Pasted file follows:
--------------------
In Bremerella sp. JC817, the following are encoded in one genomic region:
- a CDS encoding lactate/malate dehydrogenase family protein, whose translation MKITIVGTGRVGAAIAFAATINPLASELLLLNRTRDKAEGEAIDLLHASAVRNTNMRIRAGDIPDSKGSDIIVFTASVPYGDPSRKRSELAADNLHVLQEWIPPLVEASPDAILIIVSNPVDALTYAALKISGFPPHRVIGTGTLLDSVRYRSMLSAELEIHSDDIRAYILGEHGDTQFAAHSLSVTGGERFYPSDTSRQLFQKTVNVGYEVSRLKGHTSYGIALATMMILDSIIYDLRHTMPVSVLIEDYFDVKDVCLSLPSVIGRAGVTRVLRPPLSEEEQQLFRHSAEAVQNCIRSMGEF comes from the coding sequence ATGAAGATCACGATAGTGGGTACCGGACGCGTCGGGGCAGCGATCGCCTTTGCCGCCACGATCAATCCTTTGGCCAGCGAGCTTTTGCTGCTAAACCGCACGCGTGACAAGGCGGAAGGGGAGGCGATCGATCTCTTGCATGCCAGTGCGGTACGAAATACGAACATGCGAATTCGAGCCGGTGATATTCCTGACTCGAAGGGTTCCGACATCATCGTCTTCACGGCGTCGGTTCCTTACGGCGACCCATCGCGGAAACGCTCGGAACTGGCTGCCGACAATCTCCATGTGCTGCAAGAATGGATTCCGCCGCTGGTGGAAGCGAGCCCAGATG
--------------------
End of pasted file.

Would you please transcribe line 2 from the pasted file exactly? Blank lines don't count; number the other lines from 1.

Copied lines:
- a CDS encoding lactate/malate dehydrogenase family protein, whose translation MKITIVGTGRVGAAIAFAATINPLASELLLLNRTRDKAEGEAIDLLHASAVRNTNMRIRAGDIPDSKGSDIIVFTASVPYGDPSRKRSELAADNLHVLQEWIPPLVEASPDAILIIVSNPVDALTYAALKISGFPPHRVIGTGTLLDSVRYRSMLSAELEIHSDDIRAYILGEHGDTQFAAHSLSVTGGERFYPSDTSRQLFQKTVNVGYEVSRLKGHTSYGIALATMMILDSIIYDLRHTMPVSVLIEDYFDVKDVCLSLPSVIGRAGVTRVLRPPLSEEEQQLFRHSAEAVQNCIRSMGEF comes from the coding sequence ATGAAGATCACGATAGTGGGTACCGGACGCGTCGGGGCAGCGATCGCCTTTGCCGCCACGATCAATCCTTTGGCCAGCGAGCTTTTGCTGCTAAACCGCACGCGTGACAAGGCGGAAGGGGAGGCGATCGATCTCTTGCATGCCAGTGCGGTACGAAATACGAACATGCGAATTCGAGCCGGTGATATTCCTGACTCGAAGGGTTCCGACATCATCGTCTTCACGGCGTCGGTTCCTTACGGCGACCCATCGCGGAAACGCTCGGAACTGGCTGCCGACAATCTCCATGTGCTGCAAGAATGGATTCCGCCGCTGGTGGAAGCGAGCCCAGATG